colbert-report

Stephen Colbert gets wild with author Maurice Sendak

Jan. 26, 2012 at 12:24 PM ET

Comedy Central /
Children's author Maurice Sendak didn't hold back in his recent interview with Stephen Colbert.

Few can really stand up to Stephen Colbert when he's in his full "Colbert Report" character, but as it turns out, ornery author Maurice Sendak gives as good as he gets.

That's the lesson "Report" viewers learned this week as Colbert welcomed the man behind the kids' classic "Where the Wild Things Are" to his show for a two-part interview.

In part one, which aired Tuesday night, Colbert and Sendak swapped a series of rapid-fire barbs largely focused on children.

"(Kids) are just biding their time until we're gone and then they get our stuff," Colbert explained. "They take our place."

"It's an interesting point of view," Sendak said. "Not interesting to me, particularly …"

Not that Sendak was sticking up for kids with his quip. As he later revealed, he likes them about "as few and far between" as he likes adults. If that seems an odd stance from a children's author, he even grumped to Colbert that, "I didn't set out to make children happy!"

Wednesday night's follow-up made Tuesday's moments seem tame. During part two of the interview, or as Colbert called it, "The Grim Colberty Tales," the host inspired the 83-year-old author to argue, sing and give magic markers a magical try.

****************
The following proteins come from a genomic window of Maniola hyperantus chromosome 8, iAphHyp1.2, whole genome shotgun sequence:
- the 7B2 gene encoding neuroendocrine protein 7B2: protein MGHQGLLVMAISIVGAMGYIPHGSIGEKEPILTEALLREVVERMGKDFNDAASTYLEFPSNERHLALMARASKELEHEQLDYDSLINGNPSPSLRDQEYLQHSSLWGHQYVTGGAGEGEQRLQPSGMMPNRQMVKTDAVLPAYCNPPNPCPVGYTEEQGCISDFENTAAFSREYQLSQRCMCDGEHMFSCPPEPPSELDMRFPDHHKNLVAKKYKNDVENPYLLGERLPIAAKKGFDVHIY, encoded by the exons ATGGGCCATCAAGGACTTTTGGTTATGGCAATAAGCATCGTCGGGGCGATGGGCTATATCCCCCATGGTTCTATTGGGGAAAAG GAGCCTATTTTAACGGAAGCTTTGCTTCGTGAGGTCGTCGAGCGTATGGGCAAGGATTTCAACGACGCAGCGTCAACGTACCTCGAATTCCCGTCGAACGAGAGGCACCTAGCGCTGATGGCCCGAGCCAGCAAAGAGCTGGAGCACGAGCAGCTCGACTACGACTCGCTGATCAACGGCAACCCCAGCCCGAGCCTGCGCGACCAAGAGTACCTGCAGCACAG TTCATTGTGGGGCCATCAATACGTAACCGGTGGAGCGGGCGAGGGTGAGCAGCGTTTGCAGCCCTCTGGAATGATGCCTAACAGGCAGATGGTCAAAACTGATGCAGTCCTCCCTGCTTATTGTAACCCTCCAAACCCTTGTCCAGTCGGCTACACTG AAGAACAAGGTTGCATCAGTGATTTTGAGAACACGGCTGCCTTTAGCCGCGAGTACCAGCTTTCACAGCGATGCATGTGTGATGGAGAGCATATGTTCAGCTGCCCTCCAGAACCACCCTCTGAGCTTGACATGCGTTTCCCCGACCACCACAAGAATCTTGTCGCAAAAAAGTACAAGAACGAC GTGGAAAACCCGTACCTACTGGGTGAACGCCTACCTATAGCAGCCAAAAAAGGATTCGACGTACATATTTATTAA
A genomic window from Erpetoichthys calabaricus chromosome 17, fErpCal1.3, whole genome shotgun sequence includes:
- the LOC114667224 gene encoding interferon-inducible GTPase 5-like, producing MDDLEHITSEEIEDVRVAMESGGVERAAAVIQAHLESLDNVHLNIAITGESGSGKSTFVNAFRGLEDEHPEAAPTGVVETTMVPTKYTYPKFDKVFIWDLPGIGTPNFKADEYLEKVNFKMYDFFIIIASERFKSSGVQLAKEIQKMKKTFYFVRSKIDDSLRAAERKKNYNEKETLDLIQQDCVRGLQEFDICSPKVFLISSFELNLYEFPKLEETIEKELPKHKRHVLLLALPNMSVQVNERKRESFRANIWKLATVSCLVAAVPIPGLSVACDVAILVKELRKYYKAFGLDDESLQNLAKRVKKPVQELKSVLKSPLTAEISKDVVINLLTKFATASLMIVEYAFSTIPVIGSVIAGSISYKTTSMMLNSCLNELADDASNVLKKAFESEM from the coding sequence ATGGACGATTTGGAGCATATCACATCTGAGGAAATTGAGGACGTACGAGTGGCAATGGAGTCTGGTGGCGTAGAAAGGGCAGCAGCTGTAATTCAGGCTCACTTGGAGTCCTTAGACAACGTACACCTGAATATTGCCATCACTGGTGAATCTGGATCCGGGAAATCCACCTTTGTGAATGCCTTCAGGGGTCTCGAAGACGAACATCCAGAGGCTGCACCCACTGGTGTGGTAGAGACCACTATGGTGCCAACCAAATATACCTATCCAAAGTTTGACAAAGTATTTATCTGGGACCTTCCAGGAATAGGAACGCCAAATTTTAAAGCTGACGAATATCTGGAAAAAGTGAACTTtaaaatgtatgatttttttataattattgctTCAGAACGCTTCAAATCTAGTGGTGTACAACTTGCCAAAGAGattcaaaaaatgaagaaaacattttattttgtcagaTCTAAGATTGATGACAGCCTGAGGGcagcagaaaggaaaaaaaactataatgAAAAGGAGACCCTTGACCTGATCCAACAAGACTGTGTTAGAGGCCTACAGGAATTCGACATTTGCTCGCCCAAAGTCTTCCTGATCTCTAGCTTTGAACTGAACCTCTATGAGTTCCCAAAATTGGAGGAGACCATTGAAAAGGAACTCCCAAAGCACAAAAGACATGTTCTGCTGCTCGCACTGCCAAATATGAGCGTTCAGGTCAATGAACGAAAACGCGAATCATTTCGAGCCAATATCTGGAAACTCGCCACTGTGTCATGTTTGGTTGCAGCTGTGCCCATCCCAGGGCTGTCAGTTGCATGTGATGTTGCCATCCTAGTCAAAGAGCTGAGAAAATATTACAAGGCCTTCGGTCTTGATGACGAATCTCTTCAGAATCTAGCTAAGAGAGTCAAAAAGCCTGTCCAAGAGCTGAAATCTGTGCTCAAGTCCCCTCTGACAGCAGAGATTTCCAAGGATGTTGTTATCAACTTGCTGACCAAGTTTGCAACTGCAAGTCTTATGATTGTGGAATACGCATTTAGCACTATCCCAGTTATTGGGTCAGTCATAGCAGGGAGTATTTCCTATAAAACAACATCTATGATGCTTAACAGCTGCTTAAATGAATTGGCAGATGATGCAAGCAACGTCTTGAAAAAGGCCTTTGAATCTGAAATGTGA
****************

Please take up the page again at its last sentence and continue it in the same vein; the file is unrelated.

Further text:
First Sendak gave his impressions of other writer's kiddie classics. His take on "Green Eggs and Ham"? "Good." And "Give a Mouse a Cookie"? "Ugh."

"I'm with you on that one," Colbert said. "You shouldn't give a mouse a cookie. The mouse should earn the cookie."

Or just go with Sendak's option: "You should open the door and say, 'Get the hell out of my house!'"

Later, Sendak set about the task of giving his interview rival some illustration tips, but even that took a strange turn.

"You ever sniff a marker?" Colbert asked.

"No. Is that a good thing?" Sendak responded while sniffing a marker.

"It's a cheap high," the host shot back.

Which might just explain Sendak's sudden urge to break into a few bars of "I remember Pearl Harbor…yadda-da-da-da-da."

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